In the United States, Black women are four times more likely to die in childbirth or of pregnancy-related causes than White women. To draw attention to this shocking fact, advocates across the country and here in Tennessee are participating in Black Maternal Health Week this week.
A national shame, the United States is the only developed country with a rising maternal mortality rate, largely driven by racial disparities. Research suggests that half of these deaths may be preventable. This is a human rights crisis.
The staggering rate of Black maternal mortality, due to exposure to racism, impacts Black women from an array of backgrounds. Research has shown that education level and socioeconomic status offer no protection. In a study from New York City Department of Health, it was found that Black women with undergraduate degrees who gave birth were more likely to suffer from pregnancy-related complications than White women without a high school diploma. Additionally, Black infants are twice as likely to die than White infants —11.3 per 1,000 and 4.9 per 1,000, respectively—a racial disparity that is wider than in 1850 during chattel slavery.
Across the country, conservative lawmakers are aggressively rolling back reproductive rights and access, which disproportionately impacts Black women. Since 2010, 38 states have passed more than 300 abortion restrictions. Last year, Tennessee alone counted 11 abortion restrictions; and, since Governor Bill Haslam signed HB 2251 defunding reproductive healthcare clinics that provide abortions last week, we now have 12. This bill will hinder Tennesseans from accessing holistic reproductive health care, including midwifery, prenatal, and birth services through the new birthing center that CHOICES plans to open next year in Memphis. These are life-saving services.
Debates about the morality of abortion in the United States and in Tennessee fail to mention that unsafe abortion is one of the leading causes of maternal mortality globally. It is unjust and reprehensible to allow women to die from preventable causes by obstructing their access to life-saving health care.
Eager to waste Tennessee taxpayer money defending unconstitutional anti-abortion laws, Tennessee continues to turn our back on Black, poor, and rural mothers. Tennessee has shamefully not expanded Medicaid; importantly, 54% of births in Tennessee are covered by Medicaid. As a consequence, Tennessee leads the country in the loss of rural hospitals. Because of the high cost of labor and delivery and relatively lower birth rates compared to urban areas, obstetrics-gynecology care is often the first service to be cut in struggling rural hospitals. Rural hospital closures mean worse care for pregnant people. This helps explain the higher maternal mortality rate in rural areas.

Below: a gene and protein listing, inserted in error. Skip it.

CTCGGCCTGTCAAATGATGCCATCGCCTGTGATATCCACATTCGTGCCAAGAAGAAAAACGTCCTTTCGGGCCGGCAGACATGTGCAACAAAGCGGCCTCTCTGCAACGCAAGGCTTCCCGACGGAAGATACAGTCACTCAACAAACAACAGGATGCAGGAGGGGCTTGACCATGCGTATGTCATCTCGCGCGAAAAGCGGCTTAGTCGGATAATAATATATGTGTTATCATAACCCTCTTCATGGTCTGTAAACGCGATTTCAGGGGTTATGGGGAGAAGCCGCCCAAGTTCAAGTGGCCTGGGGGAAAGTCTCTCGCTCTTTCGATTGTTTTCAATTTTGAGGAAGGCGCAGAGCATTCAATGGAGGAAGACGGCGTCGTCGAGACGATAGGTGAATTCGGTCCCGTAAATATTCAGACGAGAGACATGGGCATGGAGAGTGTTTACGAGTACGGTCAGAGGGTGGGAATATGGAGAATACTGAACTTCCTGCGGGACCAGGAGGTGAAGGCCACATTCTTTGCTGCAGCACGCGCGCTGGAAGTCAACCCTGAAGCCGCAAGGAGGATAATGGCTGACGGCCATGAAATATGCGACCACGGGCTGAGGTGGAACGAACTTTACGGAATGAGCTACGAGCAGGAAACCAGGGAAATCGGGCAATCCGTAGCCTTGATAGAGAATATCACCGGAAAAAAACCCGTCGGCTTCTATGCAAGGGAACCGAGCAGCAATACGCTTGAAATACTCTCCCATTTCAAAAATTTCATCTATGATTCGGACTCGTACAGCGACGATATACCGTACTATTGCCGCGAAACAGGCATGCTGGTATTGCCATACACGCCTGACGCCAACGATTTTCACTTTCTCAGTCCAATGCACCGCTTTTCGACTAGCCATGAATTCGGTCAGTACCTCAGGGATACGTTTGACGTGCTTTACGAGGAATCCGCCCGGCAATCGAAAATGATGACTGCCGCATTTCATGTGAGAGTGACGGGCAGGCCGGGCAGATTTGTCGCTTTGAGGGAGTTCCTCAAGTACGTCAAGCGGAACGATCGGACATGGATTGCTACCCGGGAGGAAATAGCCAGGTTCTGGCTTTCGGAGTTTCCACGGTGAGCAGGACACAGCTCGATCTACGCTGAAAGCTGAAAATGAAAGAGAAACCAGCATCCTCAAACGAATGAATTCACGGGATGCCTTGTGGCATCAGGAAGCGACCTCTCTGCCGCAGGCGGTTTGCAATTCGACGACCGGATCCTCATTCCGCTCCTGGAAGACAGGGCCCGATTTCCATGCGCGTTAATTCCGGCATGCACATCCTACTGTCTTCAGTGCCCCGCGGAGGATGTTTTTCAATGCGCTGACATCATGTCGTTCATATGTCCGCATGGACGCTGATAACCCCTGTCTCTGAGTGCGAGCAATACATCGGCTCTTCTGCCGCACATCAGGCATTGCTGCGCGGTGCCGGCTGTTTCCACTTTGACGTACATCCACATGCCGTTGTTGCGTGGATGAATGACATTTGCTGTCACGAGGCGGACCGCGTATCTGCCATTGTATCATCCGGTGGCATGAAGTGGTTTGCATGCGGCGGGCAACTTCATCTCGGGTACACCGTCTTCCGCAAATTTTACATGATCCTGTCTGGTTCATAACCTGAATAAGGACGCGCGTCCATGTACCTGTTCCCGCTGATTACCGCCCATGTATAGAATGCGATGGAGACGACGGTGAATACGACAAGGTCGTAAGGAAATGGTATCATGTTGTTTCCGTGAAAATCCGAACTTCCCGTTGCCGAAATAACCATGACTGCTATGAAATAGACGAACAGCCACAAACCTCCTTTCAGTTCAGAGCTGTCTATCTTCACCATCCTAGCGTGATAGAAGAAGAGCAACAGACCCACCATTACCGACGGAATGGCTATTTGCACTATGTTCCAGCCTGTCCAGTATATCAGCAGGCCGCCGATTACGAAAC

In a more hopeful move, in 2016, Tennessee passed legislation to establish a maternal mortality review board and to collect and aggregate data on the causes and incidences of maternal mortality. Prior to 2016, maternal death was not tracked by the state of Tennessee in a such way to be useful for prevention. The data are unsurprising and yet, still shocking.
Image and data from Tennessee Initiative for Perinatal Quality Care
Preliminary data show that there are racial disparities in Tennessee, mirroring the national trend. Black women are dying at two to four times the rate of White women in our home state. We have work to do, Tennesseans.
Black maternal mortality has been widely overlooked nationwide even though Black women’s risk of maternal mortality has been higher than White women’s risk for the past six decades. Recently, however, the has issue gained more national attention thanks to the work of Black women and mothers who have been organizing around the issue. We are proud to elevate their voices and join the growing chorus of people calling for change.
In solidarity with these Black women advocates, and partnership with the Black Mamas Matter Alliance, Healthy and Free Tennessee is hosting three free statewide screenings this week (in Nashville today Monday April 16th, and in Memphis and Knoxville on Tuesday April 17th) of the documentary film The Naked Truth: Death by Delivery which examines the rising maternal mortality rate in the U.S., particularly the staggering mortality rate of Black mothers. These screenings will be accompanied by panels and discussions of what we can do here in our home state to improve maternal health and close the racial gap.
In alignment with the Reproductive Justice Framework, Healthy and Free Tennessee believes in the right of women and individuals to decide if and when to have a child and the conditions under which one will give birth. Exposure to racism is preventing Black women from fully exercising this right. Together, we must act to highlight and address Black maternal health disparities in Tennessee, and work to eradicate this injustice. We hope you will join us.